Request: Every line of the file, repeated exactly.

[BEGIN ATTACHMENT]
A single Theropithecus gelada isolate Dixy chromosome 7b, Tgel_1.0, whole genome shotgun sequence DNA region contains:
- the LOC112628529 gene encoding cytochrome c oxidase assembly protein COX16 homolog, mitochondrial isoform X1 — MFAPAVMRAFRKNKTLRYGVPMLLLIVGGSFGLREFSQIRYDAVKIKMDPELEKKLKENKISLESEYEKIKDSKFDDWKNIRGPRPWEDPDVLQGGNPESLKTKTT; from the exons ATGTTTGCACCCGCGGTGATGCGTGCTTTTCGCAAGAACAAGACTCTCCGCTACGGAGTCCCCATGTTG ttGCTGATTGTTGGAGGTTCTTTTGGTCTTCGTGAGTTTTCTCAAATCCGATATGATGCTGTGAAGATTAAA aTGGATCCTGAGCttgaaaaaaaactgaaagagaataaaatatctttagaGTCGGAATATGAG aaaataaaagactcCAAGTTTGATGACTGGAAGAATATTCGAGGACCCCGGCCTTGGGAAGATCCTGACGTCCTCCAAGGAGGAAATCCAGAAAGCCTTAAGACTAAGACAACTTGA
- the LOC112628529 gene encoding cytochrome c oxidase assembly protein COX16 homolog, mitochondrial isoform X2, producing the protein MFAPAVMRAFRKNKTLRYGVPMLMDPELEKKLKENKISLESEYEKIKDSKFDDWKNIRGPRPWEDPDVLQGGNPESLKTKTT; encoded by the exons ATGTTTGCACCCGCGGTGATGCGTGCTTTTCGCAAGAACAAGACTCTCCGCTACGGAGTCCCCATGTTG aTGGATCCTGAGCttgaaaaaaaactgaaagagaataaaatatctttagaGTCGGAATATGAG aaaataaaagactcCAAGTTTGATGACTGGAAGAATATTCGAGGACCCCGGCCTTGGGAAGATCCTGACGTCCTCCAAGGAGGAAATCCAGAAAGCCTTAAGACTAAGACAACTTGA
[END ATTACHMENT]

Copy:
A single Theropithecus gelada isolate Dixy chromosome 7b, Tgel_1.0, whole genome shotgun sequence DNA region contains:
- the LOC112628529 gene encoding cytochrome c oxidase assembly protein COX16 homolog, mitochondrial isoform X1 — MFAPAVMRAFRKNKTLRYGVPMLLLIVGGSFGLREFSQIRYDAVKIKMDPELEKKLKENKISLESEYEKIKDSKFDDWKNIRGPRPWEDPDVLQGGNPESLKTKTT; from the exons ATGTTTGCACCCGCGGTGATGCGTGCTTTTCGCAAGAACAAGACTCTCCGCTACGGAGTCCCCATGTTG ttGCTGATTGTTGGAGGTTCTTTTGGTCTTCGTGAGTTTTCTCAAATCCGATATGATGCTGTGAAGATTAAA aTGGATCCTGAGCttgaaaaaaaactgaaagagaataaaatatctttagaGTCGGAATATGAG aaaataaaagactcCAAGTTTGATGACTGGAAGAATATTCGAGGACCCCGGCCTTGGGAAGATCCTGACGTCCTCCAAGGAGGAAATCCAGAAAGCCTTAAGACTAAGACAACTTGA
- the LOC112628529 gene encoding cytochrome c oxidase assembly protein COX16 homolog, mitochondrial isoform X2, producing the protein MFAPAVMRAFRKNKTLRYGVPMLMDPELEKKLKENKISLESEYEKIKDSKFDDWKNIRGPRPWEDPDVLQGGNPESLKTKTT; encoded by the exons ATGTTTGCACCCGCGGTGATGCGTGCTTTTCGCAAGAACAAGACTCTCCGCTACGGAGTCCCCATGTTG aTGGATCCTGAGCttgaaaaaaaactgaaagagaataaaatatctttagaGTCGGAATATGAG aaaataaaagactcCAAGTTTGATGACTGGAAGAATATTCGAGGACCCCGGCCTTGGGAAGATCCTGACGTCCTCCAAGGAGGAAATCCAGAAAGCCTTAAGACTAAGACAACTTGA